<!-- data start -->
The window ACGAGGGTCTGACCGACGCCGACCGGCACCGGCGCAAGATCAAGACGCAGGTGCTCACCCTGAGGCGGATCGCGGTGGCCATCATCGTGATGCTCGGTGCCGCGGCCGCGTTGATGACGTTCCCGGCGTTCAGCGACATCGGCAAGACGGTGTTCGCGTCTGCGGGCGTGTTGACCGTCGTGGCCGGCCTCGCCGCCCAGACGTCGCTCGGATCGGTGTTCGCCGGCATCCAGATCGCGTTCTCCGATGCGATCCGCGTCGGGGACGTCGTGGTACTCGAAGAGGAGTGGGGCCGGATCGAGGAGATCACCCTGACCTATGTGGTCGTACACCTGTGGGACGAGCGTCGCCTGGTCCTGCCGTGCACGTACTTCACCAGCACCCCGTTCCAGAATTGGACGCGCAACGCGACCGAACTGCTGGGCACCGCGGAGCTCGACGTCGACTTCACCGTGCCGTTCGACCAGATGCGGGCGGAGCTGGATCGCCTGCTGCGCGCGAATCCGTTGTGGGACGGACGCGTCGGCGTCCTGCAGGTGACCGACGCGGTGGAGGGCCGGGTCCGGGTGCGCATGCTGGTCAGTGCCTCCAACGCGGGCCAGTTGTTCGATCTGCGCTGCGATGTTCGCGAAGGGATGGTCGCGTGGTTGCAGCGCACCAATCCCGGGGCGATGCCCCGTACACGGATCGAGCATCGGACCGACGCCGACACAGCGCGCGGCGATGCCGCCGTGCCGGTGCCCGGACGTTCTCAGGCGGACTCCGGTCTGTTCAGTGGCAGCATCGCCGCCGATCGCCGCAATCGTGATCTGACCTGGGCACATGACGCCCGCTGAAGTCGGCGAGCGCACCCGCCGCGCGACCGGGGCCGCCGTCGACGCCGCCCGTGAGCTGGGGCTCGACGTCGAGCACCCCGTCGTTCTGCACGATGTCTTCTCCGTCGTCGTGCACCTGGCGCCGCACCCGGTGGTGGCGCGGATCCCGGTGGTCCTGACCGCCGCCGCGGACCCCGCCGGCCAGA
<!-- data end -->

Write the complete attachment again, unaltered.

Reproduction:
The window ACGAGGGTCTGACCGACGCCGACCGGCACCGGCGCAAGATCAAGACGCAGGTGCTCACCCTGAGGCGGATCGCGGTGGCCATCATCGTGATGCTCGGTGCCGCGGCCGCGTTGATGACGTTCCCGGCGTTCAGCGACATCGGCAAGACGGTGTTCGCGTCTGCGGGCGTGTTGACCGTCGTGGCCGGCCTCGCCGCCCAGACGTCGCTCGGATCGGTGTTCGCCGGCATCCAGATCGCGTTCTCCGATGCGATCCGCGTCGGGGACGTCGTGGTACTCGAAGAGGAGTGGGGCCGGATCGAGGAGATCACCCTGACCTATGTGGTCGTACACCTGTGGGACGAGCGTCGCCTGGTCCTGCCGTGCACGTACTTCACCAGCACCCCGTTCCAGAATTGGACGCGCAACGCGACCGAACTGCTGGGCACCGCGGAGCTCGACGTCGACTTCACCGTGCCGTTCGACCAGATGCGGGCGGAGCTGGATCGCCTGCTGCGCGCGAATCCGTTGTGGGACGGACGCGTCGGCGTCCTGCAGGTGACCGACGCGGTGGAGGGCCGGGTCCGGGTGCGCATGCTGGTCAGTGCCTCCAACGCGGGCCAGTTGTTCGATCTGCGCTGCGATGTTCGCGAAGGGATGGTCGCGTGGTTGCAGCGCACCAATCCCGGGGCGATGCCCCGTACACGGATCGAGCATCGGACCGACGCCGACACAGCGCGCGGCGATGCCGCCGTGCCGGTGCCCGGACGTTCTCAGGCGGACTCCGGTCTGTTCAGTGGCAGCATCGCCGCCGATCGCCGCAATCGTGATCTGACCTGGGCACATGACGCCCGCTGAAGTCGGCGAGCGCACCCGCCGCGCGACCGGGGCCGCCGTCGACGCCGCCCGTGAGCTGGGGCTCGACGTCGAGCACCCCGTCGTTCTGCACGATGTCTTCTCCGTCGTCGTGCACCTGGCGCCGCACCCGGTGGTGGCGCGGATCCCGGTGGTCCTGACCGCCGCCGCGGACCCCGCCGGCCAGA